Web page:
A best friend has an irreplaceable role in anyone’s life. They’re the person you go to for just about anything, from getting advice about how to deal with that annoying co-worker, to navigating the choppy waters of post-grad adulthood, to sympathizing over your most recent breakup. One of the best parts of a close friendship is how easy it feels to be friends, but when your BFF lives really far away, it can become harder to maintain your relationship. Learning
how to be there for your best friend when the two of you are separated by distance requires the same type of practice that anything else does: You have to be intentional, and you have to think about how you want to approach the challenge.
The good news is that a friendship will almost always be less stressful than a romantic relationship. The bad-ish news is that you’re still going to have to put in an active effort to keep it going — but let’s be real: It’s so worth it.
Dr. Emily Balcetis, a social psychologist and associate professor of psychology at New York University, keeping the flame of friendship alive doesn't have to be as daunting as it sounds. What it really comes down to is maintaining honesty, communication, and empathy, and while this is sometimes easier said than done, especially in a long-distance friendship, the real goal is to simply express to the other person, on a consistent basis, how much you care about them and want them in your life. "Taking time to spread the love, compliment each other, acknowledge generosity, praise accomplishments, and send a smile can make a big difference," Dr. Balcetis tells Elite Daily.
Here are five quick tips for being the best friend you can be, even when your beloved other half is miles and miles away.
Go Out Of Your Way To Encourage, Rather Than Discourage
According to Dr. Balcetis, the well-being of any friendship can, at least in part, be determined by how many positive statements are made in the relationship, as opposed to negative ones. "The work of [famous relationship researcher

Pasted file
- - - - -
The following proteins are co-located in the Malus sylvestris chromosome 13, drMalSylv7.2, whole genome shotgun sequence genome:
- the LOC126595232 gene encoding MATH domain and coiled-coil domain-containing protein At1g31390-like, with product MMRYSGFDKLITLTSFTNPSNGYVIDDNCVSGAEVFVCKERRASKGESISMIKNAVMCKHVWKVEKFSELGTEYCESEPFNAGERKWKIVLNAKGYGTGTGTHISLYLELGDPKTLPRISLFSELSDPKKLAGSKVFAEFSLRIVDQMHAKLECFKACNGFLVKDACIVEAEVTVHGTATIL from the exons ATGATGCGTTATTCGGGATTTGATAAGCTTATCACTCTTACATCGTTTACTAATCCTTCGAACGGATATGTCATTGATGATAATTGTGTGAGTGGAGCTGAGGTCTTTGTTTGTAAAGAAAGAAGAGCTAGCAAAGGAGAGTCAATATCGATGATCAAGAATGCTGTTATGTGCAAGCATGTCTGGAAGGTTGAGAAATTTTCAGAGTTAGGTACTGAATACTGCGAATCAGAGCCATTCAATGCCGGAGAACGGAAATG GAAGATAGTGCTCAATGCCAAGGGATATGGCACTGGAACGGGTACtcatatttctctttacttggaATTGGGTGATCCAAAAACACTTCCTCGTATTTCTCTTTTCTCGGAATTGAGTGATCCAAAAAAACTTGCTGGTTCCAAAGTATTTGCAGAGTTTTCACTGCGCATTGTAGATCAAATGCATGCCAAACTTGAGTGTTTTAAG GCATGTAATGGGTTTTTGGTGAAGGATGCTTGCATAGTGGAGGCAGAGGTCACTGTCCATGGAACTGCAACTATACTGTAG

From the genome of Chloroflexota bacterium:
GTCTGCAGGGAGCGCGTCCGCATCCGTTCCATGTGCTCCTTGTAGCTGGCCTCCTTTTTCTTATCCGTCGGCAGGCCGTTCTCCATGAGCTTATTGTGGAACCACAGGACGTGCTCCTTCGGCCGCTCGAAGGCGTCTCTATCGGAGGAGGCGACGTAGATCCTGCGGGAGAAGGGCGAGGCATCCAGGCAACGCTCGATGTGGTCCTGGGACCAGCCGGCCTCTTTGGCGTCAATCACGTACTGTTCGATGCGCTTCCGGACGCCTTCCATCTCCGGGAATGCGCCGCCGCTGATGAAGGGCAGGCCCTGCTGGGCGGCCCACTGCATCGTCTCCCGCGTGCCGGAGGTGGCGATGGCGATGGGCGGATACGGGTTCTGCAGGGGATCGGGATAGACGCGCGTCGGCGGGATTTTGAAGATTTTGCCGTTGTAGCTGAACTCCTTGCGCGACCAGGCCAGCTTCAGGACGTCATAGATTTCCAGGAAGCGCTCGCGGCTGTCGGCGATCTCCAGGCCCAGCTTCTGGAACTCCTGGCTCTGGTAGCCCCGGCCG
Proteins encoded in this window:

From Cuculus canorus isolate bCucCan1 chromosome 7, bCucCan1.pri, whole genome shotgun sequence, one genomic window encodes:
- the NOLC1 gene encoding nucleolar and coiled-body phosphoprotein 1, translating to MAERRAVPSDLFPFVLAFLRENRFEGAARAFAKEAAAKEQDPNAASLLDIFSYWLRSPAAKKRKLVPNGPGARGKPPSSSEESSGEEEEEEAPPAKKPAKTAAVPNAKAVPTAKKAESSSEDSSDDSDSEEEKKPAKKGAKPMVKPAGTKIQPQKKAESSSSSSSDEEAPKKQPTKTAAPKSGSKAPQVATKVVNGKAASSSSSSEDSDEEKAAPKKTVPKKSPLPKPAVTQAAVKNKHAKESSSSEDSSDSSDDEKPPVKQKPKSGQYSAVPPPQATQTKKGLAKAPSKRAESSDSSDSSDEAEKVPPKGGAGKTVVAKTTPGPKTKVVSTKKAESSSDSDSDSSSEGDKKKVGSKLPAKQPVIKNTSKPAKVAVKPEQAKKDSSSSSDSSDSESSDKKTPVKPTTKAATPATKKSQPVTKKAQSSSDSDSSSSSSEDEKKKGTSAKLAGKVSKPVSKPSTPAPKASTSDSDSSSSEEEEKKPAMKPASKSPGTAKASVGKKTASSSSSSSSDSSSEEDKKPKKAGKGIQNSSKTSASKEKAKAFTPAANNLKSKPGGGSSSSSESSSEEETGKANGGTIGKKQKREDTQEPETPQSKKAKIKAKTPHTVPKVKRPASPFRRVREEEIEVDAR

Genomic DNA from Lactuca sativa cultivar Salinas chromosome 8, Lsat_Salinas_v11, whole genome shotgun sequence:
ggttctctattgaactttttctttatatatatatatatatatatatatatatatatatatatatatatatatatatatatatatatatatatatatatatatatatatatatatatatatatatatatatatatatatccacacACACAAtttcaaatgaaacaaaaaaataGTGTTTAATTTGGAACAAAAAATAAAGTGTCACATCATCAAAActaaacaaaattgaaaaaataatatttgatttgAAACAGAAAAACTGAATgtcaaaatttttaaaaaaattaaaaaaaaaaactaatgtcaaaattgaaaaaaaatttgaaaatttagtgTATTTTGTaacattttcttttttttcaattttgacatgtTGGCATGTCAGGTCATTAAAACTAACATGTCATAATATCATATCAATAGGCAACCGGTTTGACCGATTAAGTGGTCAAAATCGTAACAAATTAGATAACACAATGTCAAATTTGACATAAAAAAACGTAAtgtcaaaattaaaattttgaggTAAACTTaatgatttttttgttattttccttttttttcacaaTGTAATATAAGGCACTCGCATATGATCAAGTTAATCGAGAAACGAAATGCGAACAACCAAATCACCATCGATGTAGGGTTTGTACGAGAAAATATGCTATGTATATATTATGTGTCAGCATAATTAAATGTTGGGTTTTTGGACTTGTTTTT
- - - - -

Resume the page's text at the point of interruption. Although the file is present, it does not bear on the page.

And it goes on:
John Gottman] suggests that the positive statements juxtaposed against the negative statements can predict with over 90 percent accuracy whether the [two people] will stick together," she tells Elite Daily, adding that this "magic ratio" typically translates to five positive statements for every one negative statement. "People are happier and more satisfied when, for every one negative thing that is said in everyday interactions, it is offset by five positive things."
Keep in mind,
this is a pretty tried-and-true ratio as far as the research basis of it goes, so consider what that might look like to you and your BFF in your long-distance friendship. Always do your best to be positive in your interactions, even if one or both of you are having a tough day.
Create A Virtual Support System For Stress
Living far away from your friend can be a nightmare of trying to plan schedules, especially if you live in a different time zone. And when you're really stressed out, it can seem even more daunting to stay in touch with your faraway bestie. But, ironically enough, Dr. Balcetis says, that's the time when you need to stay in touch with your BFF the most.
The social psychologist notes that having a friend who's there for you during a difficult time doesn't just feel good for the obvious reasons; it can also help your mind and body on a cellular level. "Cardiovascular reactions, stress hormone responses, and our experience of pain and mental anguish are blunted when we have a close, supportive friend or partner there to help us through a stressful event," Dr. Balcetis tells Elite Daily.